I’ve noticed a few themes emerging in the personal development space that center around the need for individuals to find ways to decompress, de-stress, and detox from their digital lives. One of the ideas I heard was adult coloring books. Now before you laugh, check out these articles on CNN, Huffington Post, the NY Post and the LA Times about the popularity of adult coloring. This isn’t a fad that’s going away.
So, a couple of years ago, when Free Period Press offered to send me a coloring book, I jumped at the chance to see firsthand what coloring would bring. Lora DiFranco, one of the founders, said they created the coloring book as a result of “not being very crafty” but wanting to spend time away from computer screens and feel creative. After successfully funding a Kickstarter campaign, she heard from people that, in addition to using them at home, they were using the books during breaks at work.
I keep a coloring book on the edge of my desk and, and when I needed a break or a little distraction, I color. Here’s what I learned from the experience:
- Old skool isn’t bad. Just because something is old, vintage or retro doesn’t make it bad. Frank Sinatra, Manhattans, and adult coloring books are evidence of this. Conversely, there are some things that are better left in history. It’s about putting things into proper context. It’s okay to revisit pieces of our childhood. And if you prefer digital, there are plenty of coloring apps – my favorite is Recolor – that you can use on your mobile devices.
- To be successful, you must have the proper tools. In the case of coloring books, you need proper lighting and some good colored pencils. I honestly didn’t think I would enjoy coloring as much as I am. I initially thought this would be a passing fancy, so I only purchased a dozen colored pencils. Since then, I’ve upgraded to the 24-count package. You can do whatever you choose. The point is, to really get the benefit from anything, you need to have the proper tools.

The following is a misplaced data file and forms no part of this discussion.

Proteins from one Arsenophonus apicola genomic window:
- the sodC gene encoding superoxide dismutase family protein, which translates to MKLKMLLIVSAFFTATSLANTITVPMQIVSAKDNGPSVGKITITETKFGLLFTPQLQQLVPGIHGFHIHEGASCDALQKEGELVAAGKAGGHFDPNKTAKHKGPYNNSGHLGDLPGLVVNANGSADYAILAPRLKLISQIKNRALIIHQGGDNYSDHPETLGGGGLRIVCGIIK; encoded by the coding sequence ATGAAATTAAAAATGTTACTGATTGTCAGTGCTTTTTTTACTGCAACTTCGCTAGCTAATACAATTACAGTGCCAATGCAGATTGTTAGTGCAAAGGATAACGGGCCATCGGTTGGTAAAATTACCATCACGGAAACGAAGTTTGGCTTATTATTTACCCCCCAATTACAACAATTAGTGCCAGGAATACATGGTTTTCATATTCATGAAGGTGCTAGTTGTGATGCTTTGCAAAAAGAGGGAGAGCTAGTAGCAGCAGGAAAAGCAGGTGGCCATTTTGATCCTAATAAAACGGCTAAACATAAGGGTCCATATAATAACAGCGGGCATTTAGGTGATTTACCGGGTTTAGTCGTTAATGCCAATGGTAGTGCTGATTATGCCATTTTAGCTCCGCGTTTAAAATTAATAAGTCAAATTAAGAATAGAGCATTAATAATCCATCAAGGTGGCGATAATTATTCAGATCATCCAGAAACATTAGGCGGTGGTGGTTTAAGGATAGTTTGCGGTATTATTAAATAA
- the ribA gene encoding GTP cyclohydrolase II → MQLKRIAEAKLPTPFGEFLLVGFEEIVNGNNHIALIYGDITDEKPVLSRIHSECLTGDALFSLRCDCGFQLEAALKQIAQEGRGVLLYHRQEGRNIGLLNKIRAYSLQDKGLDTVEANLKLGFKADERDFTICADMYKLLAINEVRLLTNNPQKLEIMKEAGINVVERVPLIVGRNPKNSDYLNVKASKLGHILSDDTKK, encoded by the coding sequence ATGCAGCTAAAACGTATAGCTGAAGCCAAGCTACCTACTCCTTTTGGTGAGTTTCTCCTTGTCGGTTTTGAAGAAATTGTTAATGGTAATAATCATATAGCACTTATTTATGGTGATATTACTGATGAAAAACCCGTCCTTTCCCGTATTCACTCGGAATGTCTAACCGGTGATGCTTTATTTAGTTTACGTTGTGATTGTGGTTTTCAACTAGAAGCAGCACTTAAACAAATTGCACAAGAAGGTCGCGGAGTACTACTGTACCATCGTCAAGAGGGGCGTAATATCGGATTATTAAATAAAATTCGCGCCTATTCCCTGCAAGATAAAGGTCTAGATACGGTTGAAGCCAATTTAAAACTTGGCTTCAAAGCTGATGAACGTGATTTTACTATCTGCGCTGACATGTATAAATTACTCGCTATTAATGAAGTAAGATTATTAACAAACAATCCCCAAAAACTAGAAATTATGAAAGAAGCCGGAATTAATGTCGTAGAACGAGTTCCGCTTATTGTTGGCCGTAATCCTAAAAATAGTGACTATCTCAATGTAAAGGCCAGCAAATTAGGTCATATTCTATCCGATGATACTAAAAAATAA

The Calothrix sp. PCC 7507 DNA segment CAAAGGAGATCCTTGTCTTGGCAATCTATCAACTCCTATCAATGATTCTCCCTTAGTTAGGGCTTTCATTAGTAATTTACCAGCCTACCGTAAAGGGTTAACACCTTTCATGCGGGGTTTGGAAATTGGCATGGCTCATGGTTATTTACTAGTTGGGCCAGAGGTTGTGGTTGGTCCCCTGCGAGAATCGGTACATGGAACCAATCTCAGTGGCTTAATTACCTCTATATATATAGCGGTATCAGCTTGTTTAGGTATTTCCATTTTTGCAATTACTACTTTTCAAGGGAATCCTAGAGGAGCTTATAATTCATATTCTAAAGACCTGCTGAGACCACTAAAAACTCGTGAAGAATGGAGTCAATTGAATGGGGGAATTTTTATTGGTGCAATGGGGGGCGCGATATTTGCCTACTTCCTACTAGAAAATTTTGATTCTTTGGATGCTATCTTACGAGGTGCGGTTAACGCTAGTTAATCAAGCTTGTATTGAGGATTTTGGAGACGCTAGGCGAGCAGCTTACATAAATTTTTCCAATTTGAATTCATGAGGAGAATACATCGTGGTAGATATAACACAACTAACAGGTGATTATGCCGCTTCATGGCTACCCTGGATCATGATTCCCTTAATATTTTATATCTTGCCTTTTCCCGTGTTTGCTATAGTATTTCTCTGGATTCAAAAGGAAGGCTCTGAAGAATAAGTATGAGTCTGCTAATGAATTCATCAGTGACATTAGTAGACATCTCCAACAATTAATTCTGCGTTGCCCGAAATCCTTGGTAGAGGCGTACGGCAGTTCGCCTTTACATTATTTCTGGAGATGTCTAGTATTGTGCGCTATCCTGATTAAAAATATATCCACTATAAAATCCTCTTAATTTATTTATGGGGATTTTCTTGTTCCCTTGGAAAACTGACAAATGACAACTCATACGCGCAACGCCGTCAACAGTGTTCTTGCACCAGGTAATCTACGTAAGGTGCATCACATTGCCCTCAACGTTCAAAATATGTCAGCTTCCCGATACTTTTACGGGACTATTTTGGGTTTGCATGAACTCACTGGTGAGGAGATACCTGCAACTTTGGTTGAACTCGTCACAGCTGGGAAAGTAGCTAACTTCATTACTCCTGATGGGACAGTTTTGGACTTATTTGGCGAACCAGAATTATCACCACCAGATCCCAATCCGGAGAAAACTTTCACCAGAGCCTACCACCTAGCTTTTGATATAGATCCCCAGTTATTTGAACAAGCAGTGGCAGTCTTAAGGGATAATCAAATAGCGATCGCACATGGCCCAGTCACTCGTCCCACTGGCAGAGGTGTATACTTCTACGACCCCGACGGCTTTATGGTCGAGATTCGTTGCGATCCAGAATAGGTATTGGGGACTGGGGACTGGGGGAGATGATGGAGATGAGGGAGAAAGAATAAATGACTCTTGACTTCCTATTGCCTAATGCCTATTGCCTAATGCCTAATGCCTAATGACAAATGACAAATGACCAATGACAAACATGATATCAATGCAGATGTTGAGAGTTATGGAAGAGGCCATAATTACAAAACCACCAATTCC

- Give creativity time. I work on pages for days, sometimes even weeks. Every time I look at a page, I see something different or I get a new inspiration. It’s coloring and I’m not under a deadline, so enjoy taking my time.
- Having a low-tech or no-tech activity is a healthy break from the computer screen. There are medical studies that say staring at a computer screen all day isn’t good for our eyes. And looking at our tablets right before bed isn’t good for our sleep. Coloring can get us away from our technology. It’s nice to end the day with 5-10 minutes of coloring.
- Beware! Coloring is just as addictive as chocolate and computer games. I really enjoy coloring and have found it to be a fun activity. Since my first coloring book, I’ve funded a Kickstarter campaign in my area who created a coloring book showcasing local artists.
My only question was what do I do with the finished colored pieces? Is the activity sufficient by itself? When we were kids, our finished coloring went on the refrigerator. I guess you could still do that. But, Lora suggested turning your works of art into cards for family and friends. Just cut them into the shape and size you want and glue them to thicker cardstock. I’ve also used my digital coloring pieces as screensavers for my mobile devices.
If you haven’t tried coloring books, and are looking for something different, give it a try. You might be surprised. It takes very little time and money to get started and coloring can offer a lot in terms of creativity as well as relaxation.